I witnessed a social experiment take place in three acts. First, the beggars knew their target market. Affluent people who just were touched by a story of generosity towards the poor. The beggars positioned themselves in the perfect spot and at the perfect time to take advantage of these emotions. Act Two, in every show since, the police stationed an officer outside to thwart beggars from taking residence in front of the theater, mainly to eliminate the inconvenience felt by the theater goers of seeing beggars in the street. Final Act, the theater started asking for donations to benefit the local food bank. At the end of each show, the cast announced that they would be posted near the exits collecting donations.
Now, here is where I observed people forging chains. The majority of the patrons did not put money into the baskets. I’m not criticizing people for not giving money. Charity is how you define it. Charity does not need to be given in money; it can be given various ways. But, charity needs to be given. Developing Resilient Leaders should accept that they are fortunate – fortunate to be given the skills to know that they are leaders – on the cusp of being leaders – on the path. And, leadership requires responsibility. It requires responsibility towards society as a whole. Marley’s chain grew and grew because he forgot that responsibility. The story shows how idealistic Marley was as a youth. The world to him was beautiful and he was fortunate to have a magical place in it. Time eroded that idealism. Hardened him. Marley died young. Only in death could he see the massive chain that he forged. Only after it was too late for Marley did he appreciate how he isolated himself from his fellow man.
I am now going to give you my unscientific, non-peer reviewed, resilient leader theory on showing charity. Are you ready? Got your pencils out? Here’s it is. Give time to a soup kitchen. You heard it. Give time to a soup kitchen. This theory has been endorsed by nearly 20 million Americans who use their services in any given year.
Here’s how the theory works. Maybe you are like me in that you feel good when you donate money to charity. You write a check, use the “donate now” button on Facebook, or stuff a few dollars in the Salvation Army bucket. It makes you feel good about yourself. For a long time in my life giving money was a fair way to measure that I was a good person and doing my part for society. It took years to realize that I was only assuaging my sense of guilt. I gave money mainly out of guilt.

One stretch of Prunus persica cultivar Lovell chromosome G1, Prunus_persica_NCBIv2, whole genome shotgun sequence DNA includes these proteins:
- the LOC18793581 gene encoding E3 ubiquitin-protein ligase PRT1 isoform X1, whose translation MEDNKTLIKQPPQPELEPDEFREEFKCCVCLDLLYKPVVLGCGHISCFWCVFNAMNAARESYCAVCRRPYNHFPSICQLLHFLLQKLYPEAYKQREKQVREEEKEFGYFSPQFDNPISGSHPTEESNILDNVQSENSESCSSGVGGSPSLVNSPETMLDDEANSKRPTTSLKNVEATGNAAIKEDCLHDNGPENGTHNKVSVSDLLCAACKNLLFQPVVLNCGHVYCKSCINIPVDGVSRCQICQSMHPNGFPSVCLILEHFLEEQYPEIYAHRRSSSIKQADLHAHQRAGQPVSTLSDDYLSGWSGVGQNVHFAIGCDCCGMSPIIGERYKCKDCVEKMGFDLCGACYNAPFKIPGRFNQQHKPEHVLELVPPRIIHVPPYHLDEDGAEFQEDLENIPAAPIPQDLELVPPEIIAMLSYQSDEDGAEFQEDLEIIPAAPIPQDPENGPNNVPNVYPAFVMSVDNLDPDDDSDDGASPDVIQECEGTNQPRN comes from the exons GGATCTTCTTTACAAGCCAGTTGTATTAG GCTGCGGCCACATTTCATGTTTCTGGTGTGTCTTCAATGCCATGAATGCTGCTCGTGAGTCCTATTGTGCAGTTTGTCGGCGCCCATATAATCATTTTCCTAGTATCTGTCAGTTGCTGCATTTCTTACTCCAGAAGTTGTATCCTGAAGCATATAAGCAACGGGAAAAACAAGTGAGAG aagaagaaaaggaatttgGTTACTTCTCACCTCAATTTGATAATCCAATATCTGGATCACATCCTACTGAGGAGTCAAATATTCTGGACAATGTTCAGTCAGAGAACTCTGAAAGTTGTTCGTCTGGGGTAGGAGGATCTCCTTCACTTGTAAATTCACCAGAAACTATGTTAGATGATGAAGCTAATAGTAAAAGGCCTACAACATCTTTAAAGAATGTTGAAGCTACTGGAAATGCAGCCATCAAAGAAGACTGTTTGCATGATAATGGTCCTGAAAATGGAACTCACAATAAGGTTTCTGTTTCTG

Now, I give my time. I donate my time (and my money). I’m proud of the work that I do for RISE Above Paralysis. Many of you know my story and understand how personal their mission is to me. My mission has become – I do for other because I got out of the wheelchair. I do it for those who won’t get out of their wheelchair. That’s the lesson I learned.
Marley learned that lesson and sought to teach it to Scrooge. Live with an open heart. Care for others. Be kind. Be gentle. Think of how you can improve people rather than ameliorate guilt. It is these lessons that will make us Resilient Leaders.
I ask of you this holiday season. Give some of your time to your fellow man. Help them string up some lights. Let them in front of you in rush hour traffic. Work two hours in a soup kitchen. It doesn’t need to be money. Charity is defined as help for those in need.
In the words of one of my favorite characters, “Come in, — come in! And know me better, man! I am the Ghost of Christmas Present. Look upon me! You have never seen the like of me before!” I sincerely hope that after this season of giving, the resilient leaders in the audience will be able to say the same to strangers as they pass along the sidewalk.
Folks, thank you for listening to Swimming in the Flood. Resilient leaders face challenging currents and it is tough navigating, but with one tack or another we can get there together.
If you’ve got a couple of minutes, please check out my new website, trenttheroux.com. I’d love feedback if you have any. And, while you’re thinking of it – subscribe to the podcast. That way you can get developing resilient leader theories hot off the presses.
I look forward to getting together next time. And, in the immortal words of Tiny Tim, “God bless us all, everyone!.”